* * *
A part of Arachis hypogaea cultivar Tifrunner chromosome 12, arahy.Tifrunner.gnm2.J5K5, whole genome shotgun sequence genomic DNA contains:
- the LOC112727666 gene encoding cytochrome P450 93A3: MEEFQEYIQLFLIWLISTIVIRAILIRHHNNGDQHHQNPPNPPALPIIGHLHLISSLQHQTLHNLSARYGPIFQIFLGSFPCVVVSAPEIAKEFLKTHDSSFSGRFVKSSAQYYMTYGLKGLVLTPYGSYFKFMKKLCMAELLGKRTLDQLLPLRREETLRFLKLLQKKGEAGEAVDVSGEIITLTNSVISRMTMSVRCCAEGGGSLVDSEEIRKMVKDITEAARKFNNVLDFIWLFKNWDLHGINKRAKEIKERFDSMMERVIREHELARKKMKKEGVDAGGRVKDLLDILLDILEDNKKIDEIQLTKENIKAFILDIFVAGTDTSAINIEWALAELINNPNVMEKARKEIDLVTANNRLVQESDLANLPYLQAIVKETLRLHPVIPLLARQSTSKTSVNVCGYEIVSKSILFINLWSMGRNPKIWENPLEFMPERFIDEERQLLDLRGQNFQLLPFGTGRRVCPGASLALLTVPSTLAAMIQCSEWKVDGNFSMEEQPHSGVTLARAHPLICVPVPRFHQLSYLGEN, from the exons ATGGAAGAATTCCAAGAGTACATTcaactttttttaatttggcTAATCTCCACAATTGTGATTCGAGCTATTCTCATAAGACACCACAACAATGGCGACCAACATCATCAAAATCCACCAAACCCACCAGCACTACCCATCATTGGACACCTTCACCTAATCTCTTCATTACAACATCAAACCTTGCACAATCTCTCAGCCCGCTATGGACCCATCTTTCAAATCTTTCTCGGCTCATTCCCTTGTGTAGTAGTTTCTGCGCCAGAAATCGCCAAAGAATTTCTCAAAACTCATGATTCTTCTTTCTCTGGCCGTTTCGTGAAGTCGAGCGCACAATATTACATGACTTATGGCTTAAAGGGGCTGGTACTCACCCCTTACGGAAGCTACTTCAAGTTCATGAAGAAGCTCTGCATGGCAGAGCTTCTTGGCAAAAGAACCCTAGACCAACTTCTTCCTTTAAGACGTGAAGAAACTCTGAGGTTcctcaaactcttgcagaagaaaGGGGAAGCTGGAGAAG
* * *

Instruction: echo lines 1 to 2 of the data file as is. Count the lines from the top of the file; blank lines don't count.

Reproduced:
A part of Arachis hypogaea cultivar Tifrunner chromosome 12, arahy.Tifrunner.gnm2.J5K5, whole genome shotgun sequence genomic DNA contains:
- the LOC112727666 gene encoding cytochrome P450 93A3: MEEFQEYIQLFLIWLISTIVIRAILIRHHNNGDQHHQNPPNPPALPIIGHLHLISSLQHQTLHNLSARYGPIFQIFLGSFPCVVVSAPEIAKEFLKTHDSSFSGRFVKSSAQYYMTYGLKGLVLTPYGSYFKFMKKLCMAELLGKRTLDQLLPLRREETLRFLKLLQKKGEAGEAVDVSGEIITLTNSVISRMTMSVRCCAEGGGSLVDSEEIRKMVKDITEAARKFNNVLDFIWLFKNWDLHGINKRAKEIKERFDSMMERVIREHELARKKMKKEGVDAGGRVKDLLDILLDILEDNKKIDEIQLTKENIKAFILDIFVAGTDTSAINIEWALAELINNPNVMEKARKEIDLVTANNRLVQESDLANLPYLQAIVKETLRLHPVIPLLARQSTSKTSVNVCGYEIVSKSILFINLWSMGRNPKIWENPLEFMPERFIDEERQLLDLRGQNFQLLPFGTGRRVCPGASLALLTVPSTLAAMIQCSEWKVDGNFSMEEQPHSGVTLARAHPLICVPVPRFHQLSYLGEN, from the exons ATGGAAGAATTCCAAGAGTACATTcaactttttttaatttggcTAATCTCCACAATTGTGATTCGAGCTATTCTCATAAGACACCACAACAATGGCGACCAACATCATCAAAATCCACCAAACCCACCAGCACTACCCATCATTGGACACCTTCACCTAATCTCTTCATTACAACATCAAACCTTGCACAATCTCTCAGCCCGCTATGGACCCATCTTTCAAATCTTTCTCGGCTCATTCCCTTGTGTAGTAGTTTCTGCGCCAGAAATCGCCAAAGAATTTCTCAAAACTCATGATTCTTCTTTCTCTGGCCGTTTCGTGAAGTCGAGCGCACAATATTACATGACTTATGGCTTAAAGGGGCTGGTACTCACCCCTTACGGAAGCTACTTCAAGTTCATGAAGAAGCTCTGCATGGCAGAGCTTCTTGGCAAAAGAACCCTAGACCAACTTCTTCCTTTAAGACGTGAAGAAACTCTGAGGTTcctcaaactcttgcagaagaaaGGGGAAGCTGGAGAAG